Science of Discovery is that science which is pursued simply to find out the truth, regardless of what is to be done with that knowledge.
The word “science” has three principal acceptions, to wit:
Firstly, men educated in Jesuit and similar colleges often use the term in the sense of the Greek ἐπιστήμη, the Latin scientia; that is to say, to denote knowledge for certain. [—]
Secondly, since the beginning of the nineteenth century, when Coleridge so defined it in the opening dissertation to the Encyclopaedia Metropolitana, non-scientific people have generally understood “science” to mean systematized knowledge.
Thirdly, in the mouths of scientific men themselves “science” means the concrete body of their own proper activities, in seeking such truth as seems to them highly worthy of life-long devotion, and in pursuing it by the most critically chosen methods, including all the help both general and special that they can obtain from one another’s information and reflection.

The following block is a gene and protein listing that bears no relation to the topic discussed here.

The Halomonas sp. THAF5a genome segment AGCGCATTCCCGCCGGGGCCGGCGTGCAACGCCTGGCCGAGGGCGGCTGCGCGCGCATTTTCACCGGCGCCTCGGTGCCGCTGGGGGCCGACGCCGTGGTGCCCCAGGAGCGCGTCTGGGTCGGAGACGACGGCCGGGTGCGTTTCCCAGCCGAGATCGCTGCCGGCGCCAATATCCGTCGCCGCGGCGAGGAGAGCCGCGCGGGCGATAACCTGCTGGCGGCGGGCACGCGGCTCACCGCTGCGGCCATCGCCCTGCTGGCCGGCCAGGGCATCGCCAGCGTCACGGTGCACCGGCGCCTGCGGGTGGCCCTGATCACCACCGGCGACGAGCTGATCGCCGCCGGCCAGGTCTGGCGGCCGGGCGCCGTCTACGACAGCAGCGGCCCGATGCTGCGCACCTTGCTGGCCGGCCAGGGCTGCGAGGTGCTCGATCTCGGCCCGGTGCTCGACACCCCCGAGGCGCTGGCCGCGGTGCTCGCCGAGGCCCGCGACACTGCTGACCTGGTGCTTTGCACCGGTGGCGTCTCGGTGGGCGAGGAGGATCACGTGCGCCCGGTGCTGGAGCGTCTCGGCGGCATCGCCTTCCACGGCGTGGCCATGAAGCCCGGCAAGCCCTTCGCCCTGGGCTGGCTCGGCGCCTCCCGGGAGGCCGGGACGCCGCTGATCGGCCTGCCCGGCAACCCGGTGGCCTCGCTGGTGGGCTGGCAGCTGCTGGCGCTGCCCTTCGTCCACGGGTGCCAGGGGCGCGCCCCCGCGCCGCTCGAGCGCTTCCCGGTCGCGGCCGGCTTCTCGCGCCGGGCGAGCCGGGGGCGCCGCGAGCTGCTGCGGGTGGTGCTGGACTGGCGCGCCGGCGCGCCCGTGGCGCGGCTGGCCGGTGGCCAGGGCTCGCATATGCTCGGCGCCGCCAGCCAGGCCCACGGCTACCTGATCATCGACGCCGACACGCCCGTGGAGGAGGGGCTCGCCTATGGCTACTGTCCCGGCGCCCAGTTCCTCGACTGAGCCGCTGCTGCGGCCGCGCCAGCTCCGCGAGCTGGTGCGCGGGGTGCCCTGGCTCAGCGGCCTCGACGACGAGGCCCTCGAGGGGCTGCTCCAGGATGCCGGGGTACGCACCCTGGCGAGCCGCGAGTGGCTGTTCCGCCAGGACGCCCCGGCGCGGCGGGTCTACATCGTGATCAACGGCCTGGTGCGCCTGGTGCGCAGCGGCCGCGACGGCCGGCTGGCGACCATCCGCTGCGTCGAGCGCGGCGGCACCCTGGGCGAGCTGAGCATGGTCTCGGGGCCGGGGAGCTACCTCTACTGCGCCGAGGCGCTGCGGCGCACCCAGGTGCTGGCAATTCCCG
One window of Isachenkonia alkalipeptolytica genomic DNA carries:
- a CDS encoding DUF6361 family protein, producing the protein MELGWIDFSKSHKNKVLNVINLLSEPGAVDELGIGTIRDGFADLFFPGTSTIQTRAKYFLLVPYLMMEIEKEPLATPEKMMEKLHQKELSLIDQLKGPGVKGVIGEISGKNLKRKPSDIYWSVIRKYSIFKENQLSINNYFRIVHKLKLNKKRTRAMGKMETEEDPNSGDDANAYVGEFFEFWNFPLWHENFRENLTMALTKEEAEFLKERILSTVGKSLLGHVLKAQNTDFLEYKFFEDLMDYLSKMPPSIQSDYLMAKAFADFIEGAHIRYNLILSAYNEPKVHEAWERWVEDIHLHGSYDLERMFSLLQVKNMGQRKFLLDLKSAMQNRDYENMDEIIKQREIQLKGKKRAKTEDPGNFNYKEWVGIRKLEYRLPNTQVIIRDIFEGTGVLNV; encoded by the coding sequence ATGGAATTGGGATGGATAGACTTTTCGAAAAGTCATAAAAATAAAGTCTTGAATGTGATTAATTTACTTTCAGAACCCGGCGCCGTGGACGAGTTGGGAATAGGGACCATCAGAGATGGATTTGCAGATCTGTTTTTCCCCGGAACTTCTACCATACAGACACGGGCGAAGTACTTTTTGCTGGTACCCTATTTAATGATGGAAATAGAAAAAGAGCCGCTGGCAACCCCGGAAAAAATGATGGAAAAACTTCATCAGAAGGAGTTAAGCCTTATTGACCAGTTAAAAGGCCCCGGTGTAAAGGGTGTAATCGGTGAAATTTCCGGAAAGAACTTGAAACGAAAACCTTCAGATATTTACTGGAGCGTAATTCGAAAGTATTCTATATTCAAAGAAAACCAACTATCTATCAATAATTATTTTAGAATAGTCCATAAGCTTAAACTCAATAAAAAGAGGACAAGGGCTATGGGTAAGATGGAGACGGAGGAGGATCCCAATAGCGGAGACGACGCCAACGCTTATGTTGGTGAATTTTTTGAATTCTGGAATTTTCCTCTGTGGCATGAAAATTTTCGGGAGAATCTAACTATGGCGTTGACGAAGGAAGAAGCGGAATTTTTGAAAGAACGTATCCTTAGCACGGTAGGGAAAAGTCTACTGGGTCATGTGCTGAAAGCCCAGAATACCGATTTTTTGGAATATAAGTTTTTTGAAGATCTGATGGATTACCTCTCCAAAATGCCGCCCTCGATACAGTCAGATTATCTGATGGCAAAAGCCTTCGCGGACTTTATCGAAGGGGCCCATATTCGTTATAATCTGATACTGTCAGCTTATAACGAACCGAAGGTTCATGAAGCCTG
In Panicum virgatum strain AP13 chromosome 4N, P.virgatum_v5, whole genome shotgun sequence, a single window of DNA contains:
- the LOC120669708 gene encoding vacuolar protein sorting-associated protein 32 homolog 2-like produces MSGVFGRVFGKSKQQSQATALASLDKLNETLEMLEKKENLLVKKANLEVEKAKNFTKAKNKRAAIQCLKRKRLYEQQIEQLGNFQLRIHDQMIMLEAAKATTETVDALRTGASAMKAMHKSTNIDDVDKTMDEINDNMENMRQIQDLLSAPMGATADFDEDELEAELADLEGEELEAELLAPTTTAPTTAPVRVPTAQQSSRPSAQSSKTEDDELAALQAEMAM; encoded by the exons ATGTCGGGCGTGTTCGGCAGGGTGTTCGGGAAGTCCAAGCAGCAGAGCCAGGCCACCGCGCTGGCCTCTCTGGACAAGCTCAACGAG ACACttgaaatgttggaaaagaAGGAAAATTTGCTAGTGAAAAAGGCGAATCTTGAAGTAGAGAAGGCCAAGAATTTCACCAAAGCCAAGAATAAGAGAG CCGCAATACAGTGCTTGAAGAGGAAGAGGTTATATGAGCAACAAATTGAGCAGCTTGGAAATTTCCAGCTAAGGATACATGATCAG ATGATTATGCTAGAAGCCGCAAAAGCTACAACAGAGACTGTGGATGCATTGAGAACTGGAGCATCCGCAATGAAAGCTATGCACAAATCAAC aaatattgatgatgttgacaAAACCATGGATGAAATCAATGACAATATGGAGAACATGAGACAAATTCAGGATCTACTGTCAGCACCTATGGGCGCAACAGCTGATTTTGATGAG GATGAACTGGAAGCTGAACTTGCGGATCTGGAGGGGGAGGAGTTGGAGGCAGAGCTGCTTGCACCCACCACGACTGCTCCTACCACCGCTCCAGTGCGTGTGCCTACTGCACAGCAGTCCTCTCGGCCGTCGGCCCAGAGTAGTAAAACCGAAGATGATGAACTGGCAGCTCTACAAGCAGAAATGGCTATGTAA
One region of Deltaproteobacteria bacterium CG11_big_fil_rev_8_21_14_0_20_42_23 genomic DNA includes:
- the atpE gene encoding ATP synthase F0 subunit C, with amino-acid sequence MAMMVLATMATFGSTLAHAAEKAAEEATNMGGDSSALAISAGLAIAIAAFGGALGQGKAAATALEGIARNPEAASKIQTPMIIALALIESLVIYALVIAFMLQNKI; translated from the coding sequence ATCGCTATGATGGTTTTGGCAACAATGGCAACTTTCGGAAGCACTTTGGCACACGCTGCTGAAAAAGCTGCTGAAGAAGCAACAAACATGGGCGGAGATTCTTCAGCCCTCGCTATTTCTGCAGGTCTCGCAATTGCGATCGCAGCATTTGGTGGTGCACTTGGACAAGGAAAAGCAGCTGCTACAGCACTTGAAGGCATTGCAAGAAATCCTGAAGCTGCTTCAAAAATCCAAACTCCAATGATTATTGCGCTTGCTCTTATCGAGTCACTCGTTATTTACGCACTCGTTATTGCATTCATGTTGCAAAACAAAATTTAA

The present writer will call science in this third sense heuretic science…
These three great divisions, Idioscopy, Cenoscopy, and Mathematics, together constitute the aggregate of those sciences which are sometimes called Theoretical Sciences, but which I prefer to call the Heuretic Sciences, or the Sciences of Discovery, because, on the one hand, I am unable to attach any definite meaning to the word “theoretical” that is in truth applicable to these forms of activity and to no others, while, on the other hand, I do find that the more intimate my acquaintance with them becomes, the more emphatically they show themselves as severed from all other human doings by the almost absolute singlemindedness, proportionally to the success of the exertions, with which they are animated by one motive, the desire to learn what is not already known, this learning being the object of desire on its own account only.